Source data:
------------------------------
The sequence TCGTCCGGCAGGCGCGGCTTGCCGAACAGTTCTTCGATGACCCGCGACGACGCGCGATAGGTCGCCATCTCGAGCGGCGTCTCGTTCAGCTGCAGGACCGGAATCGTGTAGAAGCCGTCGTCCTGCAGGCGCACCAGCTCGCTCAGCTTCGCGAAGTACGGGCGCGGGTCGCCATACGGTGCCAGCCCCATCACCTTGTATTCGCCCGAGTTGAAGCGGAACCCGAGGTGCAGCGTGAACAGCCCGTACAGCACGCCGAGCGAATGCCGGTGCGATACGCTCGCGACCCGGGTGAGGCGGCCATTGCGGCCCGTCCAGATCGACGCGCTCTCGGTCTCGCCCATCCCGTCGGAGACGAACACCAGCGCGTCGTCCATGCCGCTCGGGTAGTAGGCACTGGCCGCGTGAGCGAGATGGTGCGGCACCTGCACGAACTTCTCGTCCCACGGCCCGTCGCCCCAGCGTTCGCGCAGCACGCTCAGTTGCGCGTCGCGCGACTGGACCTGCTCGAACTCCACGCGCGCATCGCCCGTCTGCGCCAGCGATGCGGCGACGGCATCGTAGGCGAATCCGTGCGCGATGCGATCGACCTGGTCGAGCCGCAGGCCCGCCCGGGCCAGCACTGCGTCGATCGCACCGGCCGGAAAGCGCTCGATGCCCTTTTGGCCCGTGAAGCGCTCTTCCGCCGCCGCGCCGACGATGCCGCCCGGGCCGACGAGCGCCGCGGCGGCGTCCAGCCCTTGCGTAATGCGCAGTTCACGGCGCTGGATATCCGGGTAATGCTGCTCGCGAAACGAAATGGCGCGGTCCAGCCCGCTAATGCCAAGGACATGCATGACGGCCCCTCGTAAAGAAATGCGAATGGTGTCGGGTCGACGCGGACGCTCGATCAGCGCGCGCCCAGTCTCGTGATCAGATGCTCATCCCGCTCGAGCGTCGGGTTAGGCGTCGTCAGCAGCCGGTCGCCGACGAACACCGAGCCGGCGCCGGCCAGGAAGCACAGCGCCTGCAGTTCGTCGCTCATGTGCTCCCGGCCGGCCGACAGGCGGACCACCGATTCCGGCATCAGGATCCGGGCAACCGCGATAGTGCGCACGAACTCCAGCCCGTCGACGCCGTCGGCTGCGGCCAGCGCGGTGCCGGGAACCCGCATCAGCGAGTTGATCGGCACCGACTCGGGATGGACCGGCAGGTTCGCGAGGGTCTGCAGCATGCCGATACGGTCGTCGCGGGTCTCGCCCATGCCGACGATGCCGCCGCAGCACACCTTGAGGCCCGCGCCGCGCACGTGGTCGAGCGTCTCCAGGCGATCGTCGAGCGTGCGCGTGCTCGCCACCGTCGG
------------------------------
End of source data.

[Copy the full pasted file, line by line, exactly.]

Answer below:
The sequence TCGTCCGGCAGGCGCGGCTTGCCGAACAGTTCTTCGATGACCCGCGACGACGCGCGATAGGTCGCCATCTCGAGCGGCGTCTCGTTCAGCTGCAGGACCGGAATCGTGTAGAAGCCGTCGTCCTGCAGGCGCACCAGCTCGCTCAGCTTCGCGAAGTACGGGCGCGGGTCGCCATACGGTGCCAGCCCCATCACCTTGTATTCGCCCGAGTTGAAGCGGAACCCGAGGTGCAGCGTGAACAGCCCGTACAGCACGCCGAGCGAATGCCGGTGCGATACGCTCGCGACCCGGGTGAGGCGGCCATTGCGGCCCGTCCAGATCGACGCGCTCTCGGTCTCGCCCATCCCGTCGGAGACGAACACCAGCGCGTCGTCCATGCCGCTCGGGTAGTAGGCACTGGCCGCGTGAGCGAGATGGTGCGGCACCTGCACGAACTTCTCGTCCCACGGCCCGTCGCCCCAGCGTTCGCGCAGCACGCTCAGTTGCGCGTCGCGCGACTGGACCTGCTCGAACTCCACGCGCGCATCGCCCGTCTGCGCCAGCGATGCGGCGACGGCATCGTAGGCGAATCCGTGCGCGATGCGATCGACCTGGTCGAGCCGCAGGCCCGCCCGGGCCAGCACTGCGTCGATCGCACCGGCCGGAAAGCGCTCGATGCCCTTTTGGCCCGTGAAGCGCTCTTCCGCCGCCGCGCCGACGATGCCGCCCGGGCCGACGAGCGCCGCGGCGGCGTCCAGCCCTTGCGTAATGCGCAGTTCACGGCGCTGGATATCCGGGTAATGCTGCTCGCGAAACGAAATGGCGCGGTCCAGCCCGCTAATGCCAAGGACATGCATGACGGCCCCTCGTAAAGAAATGCGAATGGTGTCGGGTCGACGCGGACGCTCGATCAGCGCGCGCCCAGTCTCGTGATCAGATGCTCATCCCGCTCGAGCGTCGGGTTAGGCGTCGTCAGCAGCCGGTCGCCGACGAACACCGAGCCGGCGCCGGCCAGGAAGCACAGCGCCTGCAGTTCGTCGCTCATGTGCTCCCGGCCGGCCGACAGGCGGACCACCGATTCCGGCATCAGGATCCGGGCAACCGCGATAGTGCGCACGAACTCCAGCCCGTCGACGCCGTCGGCTGCGGCCAGCGCGGTGCCGGGAACCCGCATCAGCGAGTTGATCGGCACCGACTCGGGATGGACCGGCAGGTTCGCGAGGGTCTGCAGCATGCCGATACGGTCGTCGCGGGTCTCGCCCATGCCGACGATGCCGCCGCAGCACACCTTGAGGCCCGCGCCGCGCACGTGGTCGAGCGTCTCCAGGCGATCGTCGAGCGTGCGCGTGCTCGCCACCGTCGG